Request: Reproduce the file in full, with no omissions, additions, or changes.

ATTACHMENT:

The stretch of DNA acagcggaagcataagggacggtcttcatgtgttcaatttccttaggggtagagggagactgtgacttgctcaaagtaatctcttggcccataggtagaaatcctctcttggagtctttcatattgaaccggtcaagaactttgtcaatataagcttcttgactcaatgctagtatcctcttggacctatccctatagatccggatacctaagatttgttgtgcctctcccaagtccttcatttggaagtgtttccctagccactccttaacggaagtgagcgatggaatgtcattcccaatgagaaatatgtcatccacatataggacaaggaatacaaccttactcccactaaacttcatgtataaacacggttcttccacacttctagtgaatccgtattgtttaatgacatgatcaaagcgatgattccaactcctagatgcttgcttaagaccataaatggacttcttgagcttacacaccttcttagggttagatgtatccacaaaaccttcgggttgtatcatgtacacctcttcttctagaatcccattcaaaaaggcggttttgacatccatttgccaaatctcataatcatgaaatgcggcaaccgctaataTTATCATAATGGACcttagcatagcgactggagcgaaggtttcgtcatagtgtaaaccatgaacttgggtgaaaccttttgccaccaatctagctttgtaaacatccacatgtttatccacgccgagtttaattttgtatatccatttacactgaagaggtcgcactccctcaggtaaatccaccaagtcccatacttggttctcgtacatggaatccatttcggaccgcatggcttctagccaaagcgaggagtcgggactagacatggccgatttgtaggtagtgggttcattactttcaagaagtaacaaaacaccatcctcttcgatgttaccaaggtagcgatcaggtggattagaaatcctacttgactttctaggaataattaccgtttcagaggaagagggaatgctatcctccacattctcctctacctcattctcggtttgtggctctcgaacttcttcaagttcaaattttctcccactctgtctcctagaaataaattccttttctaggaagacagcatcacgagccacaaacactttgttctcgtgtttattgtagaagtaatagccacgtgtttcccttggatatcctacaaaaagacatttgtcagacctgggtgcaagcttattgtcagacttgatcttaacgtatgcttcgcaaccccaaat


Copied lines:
The stretch of DNA acagcggaagcataagggacggtcttcatgtgttcaatttccttaggggtagagggagactgtgacttgctcaaagtaatctcttggcccataggtagaaatcctctcttggagtctttcatattgaaccggtcaagaactttgtcaatataagcttcttgactcaatgctagtatcctcttggacctatccctatagatccggatacctaagatttgttgtgcctctcccaagtccttcatttggaagtgtttccctagccactccttaacggaagtgagcgatggaatgtcattcccaatgagaaatatgtcatccacatataggacaaggaatacaaccttactcccactaaacttcatgtataaacacggttcttccacacttctagtgaatccgtattgtttaatgacatgatcaaagcgatgattccaactcctagatgcttgcttaagaccataaatggacttcttgagcttacacaccttcttagggttagatgtatccacaaaaccttcgggttgtatcatgtacacctcttcttctagaatcccattcaaaaaggcggttttgacatccatttgccaaatctcataatcatgaaatgcggcaaccgctaataTTATCATAATGGACcttagcatagcgactggagcgaaggtttcgtcatagtgtaaaccatgaacttgggtgaaaccttttgccaccaatctagctttgtaaacatccacatgtttatccacgccgagtttaattttgtatatccatttacactgaagaggtcgcactccctcaggtaaatccaccaagtcccatacttggttctcgtacatggaatccatttcggaccgcatggcttctagccaaagcgaggagtcgggactagacatggccgatttgtaggtagtgggttcattactttcaagaagtaacaaaacaccatcctcttcgatgttaccaaggtagcgatcaggtggattagaaatcctacttgactttctaggaataattaccgtttcagaggaagagggaatgctatcctccacattctcctctacctcattctcggtttgtggctctcgaacttcttcaagttcaaattttctcccactctgtctcctagaaataaattccttttctaggaagacagcatcacgagccacaaacactttgttctcgtgtttattgtagaagtaatagccacgtgtttcccttggatatcctacaaaaagacatttgtcagacctgggtgcaagcttattgtcagacttgatcttaacgtatgcttcgcaaccccaaat